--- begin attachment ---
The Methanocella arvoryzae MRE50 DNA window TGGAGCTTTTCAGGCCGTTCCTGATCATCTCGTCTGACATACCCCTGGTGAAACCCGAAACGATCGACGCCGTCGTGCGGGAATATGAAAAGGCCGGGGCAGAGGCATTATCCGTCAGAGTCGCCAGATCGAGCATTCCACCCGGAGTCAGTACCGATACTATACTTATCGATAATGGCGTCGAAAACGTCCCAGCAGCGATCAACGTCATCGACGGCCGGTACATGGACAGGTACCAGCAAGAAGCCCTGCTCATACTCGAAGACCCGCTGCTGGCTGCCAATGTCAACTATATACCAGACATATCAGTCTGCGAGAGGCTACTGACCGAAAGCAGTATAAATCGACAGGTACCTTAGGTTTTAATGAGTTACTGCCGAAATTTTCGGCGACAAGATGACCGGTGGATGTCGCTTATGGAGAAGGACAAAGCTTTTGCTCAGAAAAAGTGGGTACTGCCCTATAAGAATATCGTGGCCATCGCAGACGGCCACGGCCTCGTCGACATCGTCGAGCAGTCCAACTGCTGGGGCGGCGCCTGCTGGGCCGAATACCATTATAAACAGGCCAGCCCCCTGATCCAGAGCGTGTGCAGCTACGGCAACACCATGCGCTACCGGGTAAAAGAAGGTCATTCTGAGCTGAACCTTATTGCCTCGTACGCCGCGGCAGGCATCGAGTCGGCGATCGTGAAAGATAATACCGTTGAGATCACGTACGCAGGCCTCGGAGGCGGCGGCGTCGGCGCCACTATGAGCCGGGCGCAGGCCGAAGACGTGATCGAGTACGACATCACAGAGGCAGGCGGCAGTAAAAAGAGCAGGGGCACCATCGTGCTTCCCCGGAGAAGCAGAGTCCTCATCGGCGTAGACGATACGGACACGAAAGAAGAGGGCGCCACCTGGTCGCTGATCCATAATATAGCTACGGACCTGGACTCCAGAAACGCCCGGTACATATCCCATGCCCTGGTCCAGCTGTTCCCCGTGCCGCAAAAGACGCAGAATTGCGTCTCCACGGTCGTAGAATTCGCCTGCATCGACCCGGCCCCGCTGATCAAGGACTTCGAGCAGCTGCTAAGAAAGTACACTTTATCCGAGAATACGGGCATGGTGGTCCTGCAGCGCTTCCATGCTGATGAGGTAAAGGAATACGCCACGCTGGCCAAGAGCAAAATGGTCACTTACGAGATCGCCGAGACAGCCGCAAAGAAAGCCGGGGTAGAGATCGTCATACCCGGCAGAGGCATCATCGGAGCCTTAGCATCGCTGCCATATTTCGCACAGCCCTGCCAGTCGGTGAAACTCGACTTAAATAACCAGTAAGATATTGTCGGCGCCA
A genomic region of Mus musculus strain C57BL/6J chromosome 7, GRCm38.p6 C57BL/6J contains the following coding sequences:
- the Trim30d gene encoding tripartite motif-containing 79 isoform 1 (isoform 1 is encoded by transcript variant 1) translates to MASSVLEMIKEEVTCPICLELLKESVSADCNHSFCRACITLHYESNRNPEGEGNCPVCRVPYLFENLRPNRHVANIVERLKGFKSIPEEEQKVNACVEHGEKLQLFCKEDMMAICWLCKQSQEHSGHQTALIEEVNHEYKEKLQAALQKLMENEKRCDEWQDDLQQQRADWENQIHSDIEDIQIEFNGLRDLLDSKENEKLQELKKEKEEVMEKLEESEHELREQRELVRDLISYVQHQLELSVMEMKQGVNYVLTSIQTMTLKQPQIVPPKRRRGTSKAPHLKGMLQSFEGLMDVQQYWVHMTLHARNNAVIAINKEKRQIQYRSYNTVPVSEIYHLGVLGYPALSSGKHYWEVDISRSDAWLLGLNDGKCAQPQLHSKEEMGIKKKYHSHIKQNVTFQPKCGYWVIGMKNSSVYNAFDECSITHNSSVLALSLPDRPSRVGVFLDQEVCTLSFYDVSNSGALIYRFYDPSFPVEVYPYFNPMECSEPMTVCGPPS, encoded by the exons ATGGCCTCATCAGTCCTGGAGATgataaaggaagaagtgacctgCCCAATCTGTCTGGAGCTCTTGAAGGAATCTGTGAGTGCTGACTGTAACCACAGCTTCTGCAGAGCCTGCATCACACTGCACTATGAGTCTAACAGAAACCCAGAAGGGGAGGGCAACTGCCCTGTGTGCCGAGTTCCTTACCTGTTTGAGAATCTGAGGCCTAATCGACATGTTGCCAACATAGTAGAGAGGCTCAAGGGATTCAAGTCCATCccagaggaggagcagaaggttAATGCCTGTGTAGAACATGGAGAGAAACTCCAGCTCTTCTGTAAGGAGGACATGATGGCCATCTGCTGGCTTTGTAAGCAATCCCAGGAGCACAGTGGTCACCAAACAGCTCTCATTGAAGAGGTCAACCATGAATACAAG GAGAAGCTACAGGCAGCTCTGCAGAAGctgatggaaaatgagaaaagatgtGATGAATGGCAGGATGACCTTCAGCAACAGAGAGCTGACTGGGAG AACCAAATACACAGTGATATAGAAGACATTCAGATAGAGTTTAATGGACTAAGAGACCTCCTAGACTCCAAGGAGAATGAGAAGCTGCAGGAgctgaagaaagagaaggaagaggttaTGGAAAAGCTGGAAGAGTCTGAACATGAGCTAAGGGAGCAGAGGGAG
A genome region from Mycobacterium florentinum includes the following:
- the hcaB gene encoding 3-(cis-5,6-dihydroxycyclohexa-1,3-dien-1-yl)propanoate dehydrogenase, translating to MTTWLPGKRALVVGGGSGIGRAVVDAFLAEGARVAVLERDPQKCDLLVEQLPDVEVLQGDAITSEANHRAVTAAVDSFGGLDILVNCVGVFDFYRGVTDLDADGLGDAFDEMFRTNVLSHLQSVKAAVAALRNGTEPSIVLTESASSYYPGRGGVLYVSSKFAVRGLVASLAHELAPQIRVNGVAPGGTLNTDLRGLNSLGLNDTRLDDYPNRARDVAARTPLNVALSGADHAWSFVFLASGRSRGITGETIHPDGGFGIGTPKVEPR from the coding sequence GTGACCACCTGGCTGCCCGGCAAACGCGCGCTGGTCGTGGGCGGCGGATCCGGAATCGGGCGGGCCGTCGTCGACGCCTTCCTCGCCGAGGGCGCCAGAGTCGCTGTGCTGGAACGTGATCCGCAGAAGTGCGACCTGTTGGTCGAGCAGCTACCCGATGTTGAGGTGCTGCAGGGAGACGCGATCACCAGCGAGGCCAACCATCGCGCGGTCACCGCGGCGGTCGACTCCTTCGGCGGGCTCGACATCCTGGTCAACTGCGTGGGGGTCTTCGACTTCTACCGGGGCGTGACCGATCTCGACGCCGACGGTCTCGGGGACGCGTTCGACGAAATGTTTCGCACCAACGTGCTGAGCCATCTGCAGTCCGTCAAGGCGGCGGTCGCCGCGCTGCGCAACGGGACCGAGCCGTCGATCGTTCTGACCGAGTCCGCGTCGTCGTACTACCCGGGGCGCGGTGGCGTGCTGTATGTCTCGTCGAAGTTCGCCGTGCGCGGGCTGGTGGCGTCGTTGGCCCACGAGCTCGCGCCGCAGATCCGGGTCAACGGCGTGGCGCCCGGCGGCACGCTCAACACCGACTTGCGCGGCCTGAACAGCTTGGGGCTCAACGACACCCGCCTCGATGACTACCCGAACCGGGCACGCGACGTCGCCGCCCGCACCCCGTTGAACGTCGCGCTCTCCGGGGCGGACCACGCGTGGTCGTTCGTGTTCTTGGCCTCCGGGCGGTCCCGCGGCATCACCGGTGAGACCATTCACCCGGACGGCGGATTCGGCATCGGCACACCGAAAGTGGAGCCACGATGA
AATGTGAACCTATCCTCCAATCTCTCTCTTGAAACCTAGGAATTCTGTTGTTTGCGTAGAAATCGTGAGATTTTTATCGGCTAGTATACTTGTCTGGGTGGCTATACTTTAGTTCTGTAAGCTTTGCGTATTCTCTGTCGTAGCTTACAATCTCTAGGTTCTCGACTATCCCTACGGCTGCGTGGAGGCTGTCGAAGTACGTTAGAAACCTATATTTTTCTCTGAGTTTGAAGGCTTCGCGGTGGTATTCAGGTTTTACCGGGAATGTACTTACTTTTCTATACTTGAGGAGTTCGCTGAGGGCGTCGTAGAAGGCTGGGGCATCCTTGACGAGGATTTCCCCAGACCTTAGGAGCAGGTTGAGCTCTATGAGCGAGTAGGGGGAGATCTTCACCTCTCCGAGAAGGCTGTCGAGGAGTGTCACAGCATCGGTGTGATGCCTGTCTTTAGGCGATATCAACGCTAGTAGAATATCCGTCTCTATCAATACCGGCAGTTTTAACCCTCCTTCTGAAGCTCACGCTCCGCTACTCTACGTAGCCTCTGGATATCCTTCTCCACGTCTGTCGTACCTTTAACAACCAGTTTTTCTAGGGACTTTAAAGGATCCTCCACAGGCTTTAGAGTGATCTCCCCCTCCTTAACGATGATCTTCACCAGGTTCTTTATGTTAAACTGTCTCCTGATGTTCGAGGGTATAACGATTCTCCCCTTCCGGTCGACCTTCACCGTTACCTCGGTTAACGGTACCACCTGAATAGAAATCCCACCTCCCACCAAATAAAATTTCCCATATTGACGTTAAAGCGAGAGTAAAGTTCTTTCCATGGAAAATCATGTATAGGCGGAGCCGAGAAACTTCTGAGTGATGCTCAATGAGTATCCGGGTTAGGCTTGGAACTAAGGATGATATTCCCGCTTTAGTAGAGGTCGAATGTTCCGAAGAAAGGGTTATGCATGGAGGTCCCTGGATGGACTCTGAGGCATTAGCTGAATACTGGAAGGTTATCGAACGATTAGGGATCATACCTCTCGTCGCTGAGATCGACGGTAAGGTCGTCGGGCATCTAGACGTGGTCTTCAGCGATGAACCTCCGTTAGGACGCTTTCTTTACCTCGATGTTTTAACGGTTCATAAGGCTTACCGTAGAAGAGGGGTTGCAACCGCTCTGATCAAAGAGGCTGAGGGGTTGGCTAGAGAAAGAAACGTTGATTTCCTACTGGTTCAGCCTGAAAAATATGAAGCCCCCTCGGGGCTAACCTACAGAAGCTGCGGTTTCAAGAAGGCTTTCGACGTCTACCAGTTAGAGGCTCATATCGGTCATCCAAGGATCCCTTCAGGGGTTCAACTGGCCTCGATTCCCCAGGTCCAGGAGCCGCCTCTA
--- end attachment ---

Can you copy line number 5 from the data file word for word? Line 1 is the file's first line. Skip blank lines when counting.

- the hcaB gene encoding 3-(cis-5,6-dihydroxycyclohexa-1,3-dien-1-yl)propanoate dehydrogenase, translating to MTTWLPGKRALVVGGGSGIGRAVVDAFLAEGARVAVLERDPQKCDLLVEQLPDVEVLQGDAITSEANHRAVTAAVDSFGGLDILVNCVGVFDFYRGVTDLDADGLGDAFDEMFRTNVLSHLQSVKAAVAALRNGTEPSIVLTESASSYYPGRGGVLYVSSKFAVRGLVASLAHELAPQIRVNGVAPGGTLNTDLRGLNSLGLNDTRLDDYPNRARDVAARTPLNVALSGADHAWSFVFLASGRSRGITGETIHPDGGFGIGTPKVEPR from the coding sequence GTGACCACCTGGCTGCCCGGCAAACGCGCGCTGGTCGTGGGCGGCGGATCCGGAATCGGGCGGGCCGTCGTCGACGCCTTCCTCGCCGAGGGCGCCAGAGTCGCTGTGCTGGAACGTGATCCGCAGAAGTGCGACCTGTTGGTCGAGCAGCTACCCGATGTTGAGGTGCTGCAGGGAGACGCGATCACCAGCGAGGCCAACCATCGCGCGGTCACCGCGGCGGTCGACTCCTTCGGCGGGCTCGACATCCTGGTCAACTGCGTGGGGGTCTTCGACTTCTACCGGGGCGTGACCGATCTCGACGCCGACGGTCTCGGGGACGCGTTCGACGAAATGTTTCGCACCAACGTGCTGAGCCATCTGCAGTCCGTCAAGGCGGCGGTCGCCGCGCTGCGCAACGGGACCGAGCCGTCGATCGTTCTGACCGAGTCCGCGTCGTCGTACTACCCGGGGCGCGGTGGCGTGCTGTATGTCTCGTCGAAGTTCGCCGTGCGCGGGCTGGTGGCGTCGTTGGCCCACGAGCTCGCGCCGCAGATCCGGGTCAACGGCGTGGCGCCCGGCGGCACGCTCAACACCGACTTGCGCGGCCTGAACAGCTTGGGGCTCAACGACACCCGCCTCGATGACTACCCGAACCGGGCACGCGACGTCGCCGCCCGCACCCCGTTGAACGTCGCGCTCTCCGGGGCGGACCACGCGTGGTCGTTCGTGTTCTTGGCCTCCGGGCGGTCCCGCGGCATCACCGGTGAGACCATTCACCCGGACGGCGGATTCGGCATCGGCACACCGAAAGTGGAGCCACGATGA